The Puget Sound Chapter of the Human Factors and Ergonomics Society

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Registration open until October 13, 2021

Registration Fees    Members $20 | Non-Members $50

Your registration fees cover the costs associated with this symposium and helps to support the local chapter.

Symposium Presentations

Thursday October 14th

Ergonomics and Biomechanics Product Making at Microsoft Devices

Edie Adams, M.E.Des, CPE

Director of Ergonomics Microsoft

Ryan Chang, Ph.D.

Senior Human Factors Engineer

Kelly Schmidtbauer, MS

Senior Human Factors Engineer

There is an aspiration centering product making within the Devices Design Team at Microsoft. It elevates and prioritizes human goals against those of technology, commerce, and time in delivering on a design vision. Through our efforts in Ergonomics and Biomechanics, we impact product design through a deep understanding of the physical interaction of people and products. Partnering with other disciplines in our Human Factors Center for Excellence, we build on that understanding by incorporating cognitive and emotional measures as well. We will present practical applications of ergonomics and biomechanics science in the design of our products in five areas: Hand biomechanics and sensory input; 3D human modeling: full body, upper limb, head; Device comfort: social, physical; Neuro-ergonomics: brain-work interface and Hardware/ Software Interaction; and Enlarging the size and range of the user population through accessibility and inclusion.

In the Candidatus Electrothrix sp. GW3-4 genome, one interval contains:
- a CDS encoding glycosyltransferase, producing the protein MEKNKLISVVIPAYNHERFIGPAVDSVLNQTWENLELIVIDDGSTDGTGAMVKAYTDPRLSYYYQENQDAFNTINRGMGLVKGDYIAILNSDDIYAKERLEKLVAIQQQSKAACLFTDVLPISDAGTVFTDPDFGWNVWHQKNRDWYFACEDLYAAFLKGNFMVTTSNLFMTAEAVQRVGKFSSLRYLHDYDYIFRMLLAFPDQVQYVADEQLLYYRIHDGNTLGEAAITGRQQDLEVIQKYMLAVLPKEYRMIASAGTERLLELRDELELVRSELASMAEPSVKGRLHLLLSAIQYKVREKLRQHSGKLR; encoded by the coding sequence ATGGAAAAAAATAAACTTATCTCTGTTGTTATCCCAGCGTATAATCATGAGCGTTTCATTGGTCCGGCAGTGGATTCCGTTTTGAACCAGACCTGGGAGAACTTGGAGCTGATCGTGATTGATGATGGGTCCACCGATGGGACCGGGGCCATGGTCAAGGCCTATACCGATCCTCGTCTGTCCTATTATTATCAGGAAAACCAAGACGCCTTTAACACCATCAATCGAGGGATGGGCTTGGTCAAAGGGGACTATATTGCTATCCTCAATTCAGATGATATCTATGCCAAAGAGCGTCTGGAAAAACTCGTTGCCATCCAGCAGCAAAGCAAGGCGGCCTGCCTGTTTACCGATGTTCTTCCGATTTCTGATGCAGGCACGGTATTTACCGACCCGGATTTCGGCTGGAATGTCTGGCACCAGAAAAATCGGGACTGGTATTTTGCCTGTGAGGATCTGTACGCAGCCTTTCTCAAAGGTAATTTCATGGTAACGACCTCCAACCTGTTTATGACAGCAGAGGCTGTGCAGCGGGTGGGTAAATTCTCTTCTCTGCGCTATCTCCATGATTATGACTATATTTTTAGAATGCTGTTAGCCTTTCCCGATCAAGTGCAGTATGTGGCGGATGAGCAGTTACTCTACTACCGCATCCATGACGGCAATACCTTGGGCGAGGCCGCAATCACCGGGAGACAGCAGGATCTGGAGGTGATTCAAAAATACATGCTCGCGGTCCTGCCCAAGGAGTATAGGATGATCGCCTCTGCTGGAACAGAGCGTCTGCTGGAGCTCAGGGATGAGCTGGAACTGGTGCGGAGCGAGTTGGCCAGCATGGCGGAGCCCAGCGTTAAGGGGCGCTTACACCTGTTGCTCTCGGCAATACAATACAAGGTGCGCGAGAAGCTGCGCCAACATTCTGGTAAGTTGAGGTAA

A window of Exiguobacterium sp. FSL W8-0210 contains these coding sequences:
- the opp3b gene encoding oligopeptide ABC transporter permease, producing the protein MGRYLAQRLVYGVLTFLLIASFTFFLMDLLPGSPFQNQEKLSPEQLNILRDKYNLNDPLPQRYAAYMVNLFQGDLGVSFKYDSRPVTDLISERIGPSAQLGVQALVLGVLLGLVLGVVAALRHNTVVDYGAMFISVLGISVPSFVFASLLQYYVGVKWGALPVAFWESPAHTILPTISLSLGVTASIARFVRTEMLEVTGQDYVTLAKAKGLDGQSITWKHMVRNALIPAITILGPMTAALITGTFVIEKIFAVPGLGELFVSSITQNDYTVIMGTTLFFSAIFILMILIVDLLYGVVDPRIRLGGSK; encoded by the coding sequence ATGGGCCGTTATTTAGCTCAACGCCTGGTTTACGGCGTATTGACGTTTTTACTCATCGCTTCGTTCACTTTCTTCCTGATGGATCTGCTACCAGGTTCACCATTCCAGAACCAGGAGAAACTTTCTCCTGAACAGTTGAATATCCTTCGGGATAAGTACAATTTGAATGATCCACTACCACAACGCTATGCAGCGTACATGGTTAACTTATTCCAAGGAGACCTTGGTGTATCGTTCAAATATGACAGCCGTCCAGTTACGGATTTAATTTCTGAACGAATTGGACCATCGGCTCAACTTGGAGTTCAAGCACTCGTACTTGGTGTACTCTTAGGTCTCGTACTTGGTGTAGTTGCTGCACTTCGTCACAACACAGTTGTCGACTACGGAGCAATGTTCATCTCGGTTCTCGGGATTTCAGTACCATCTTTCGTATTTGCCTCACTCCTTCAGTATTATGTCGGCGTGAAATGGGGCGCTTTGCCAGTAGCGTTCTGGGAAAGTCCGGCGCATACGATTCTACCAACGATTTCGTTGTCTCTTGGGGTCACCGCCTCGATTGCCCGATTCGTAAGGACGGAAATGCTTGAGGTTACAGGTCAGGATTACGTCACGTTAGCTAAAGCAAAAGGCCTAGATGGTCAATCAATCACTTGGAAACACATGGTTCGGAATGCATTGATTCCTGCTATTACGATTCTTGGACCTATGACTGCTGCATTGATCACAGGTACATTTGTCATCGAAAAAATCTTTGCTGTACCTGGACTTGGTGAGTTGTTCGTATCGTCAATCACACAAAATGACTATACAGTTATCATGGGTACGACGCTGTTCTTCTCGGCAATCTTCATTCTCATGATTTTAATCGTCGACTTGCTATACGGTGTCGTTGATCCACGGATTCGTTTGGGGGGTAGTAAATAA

Strategies for Identifying and Monitoring Fatigue in the Workplace
Lora Cavuoto Ph.D, CPE

Associate Professor of Industrial and Systems Engineering

University at Buffalo